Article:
Anna's Hummingbird

The Anna’s hummingbird is a medium-sized and stocky species of hummingbird, but only weighs 0.1 to 0.2 ounces when full-grown. Anna’s hummingbirds have green backs with greyish feathers below. Like many other species of birds, the males are more brightly colored - they have iridescent red or pink heads and throats, which the females lack. These hummingbirds are common across the West Coast and found in a variety of habitats including oak woodlands, chaparral, scrub, parks, and gardens. You may hear the buzzy or scratchy song of the male hummingbird when he is perched. Their diets consist of nectar and insects as well as the sugar water found in human-made hummingbird feeders.

Interesting Facts

Did you know

The nest of an Anna’s hummingbird is a little larger than a walnut, and its egg is the size of a jellybean!

Fun math

During normal flight, an Anna’s hummingbird beats its wings 40-50 times per second

Reaction to humans

Anna’s hummingbirds have significantly expanded their range since the 1950s, likely a result of flower gardens and hummingbird feeders in suburban areas

Other animals in our preserves

Mountain lions — also called pumas or cougars — are the top predator (other than humans) in the Santa Clara Valley. They live alone and are most active at night. Mountain lions are big: males can be more than 8 feet long and weigh over 120 pounds. Pumas can climb trees and may be found up to 50 feet up a tree. They primarily eat deer but also eat raccoons, birds, foxes, and mice. Cougars need large amounts of connected open spaces for hunting, water sources, and den sites. Mountain lion attacks on humans are exceptionally rare. If you encounter a lion, look big and stay with others. If attacked, fight back and be loud. Do not try to run away.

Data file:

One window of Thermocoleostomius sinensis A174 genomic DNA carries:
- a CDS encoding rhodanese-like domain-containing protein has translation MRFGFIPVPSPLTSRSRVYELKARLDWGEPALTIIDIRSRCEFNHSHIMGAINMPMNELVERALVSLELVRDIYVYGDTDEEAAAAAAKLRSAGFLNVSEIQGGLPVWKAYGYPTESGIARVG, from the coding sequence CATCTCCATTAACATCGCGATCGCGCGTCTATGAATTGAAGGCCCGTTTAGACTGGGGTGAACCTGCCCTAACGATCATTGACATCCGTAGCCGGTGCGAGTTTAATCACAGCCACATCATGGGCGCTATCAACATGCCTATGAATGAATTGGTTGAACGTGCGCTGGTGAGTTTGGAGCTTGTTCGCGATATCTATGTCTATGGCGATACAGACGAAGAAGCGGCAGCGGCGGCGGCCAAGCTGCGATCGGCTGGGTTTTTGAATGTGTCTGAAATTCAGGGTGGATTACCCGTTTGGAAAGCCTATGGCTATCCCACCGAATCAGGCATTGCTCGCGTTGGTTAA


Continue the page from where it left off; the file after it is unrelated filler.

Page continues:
Tule elk are the smallest elk in North America and are only found in California. They are distinguished by their white rump. Each year, males grow a new rack of antlers, which become progressively larger as they age. The breeding season, called the rut, occurs primarily in September, when males compete to mate and claim possession of a group of females. Tule elk were hunted throughout the 1800s and their population was also effected by habitat loss. Now, 5,100 tule elk are thought to live in California, including some who can be found Coyote Ridge Open Space Preserve.

Hard to spot, badgers are nocturnal, solitary, and spend much of their time underground. You’ll know if you spy one though — they are brownish, with short legs, an angular face, and a distinctive white stripe that stretches from the nose to the top of the head. General carnivores, badgers will eat rats, squirrels, mice, insects or birds. Skillful diggers, badgers burrow to catch prey but also to sleep, although they may switch burrows daily. California’s badgers are American badgers, which live throughout the western United States. Interestingly, badgers are also found in Europe (called European badgers), but they are social, rather than solitary.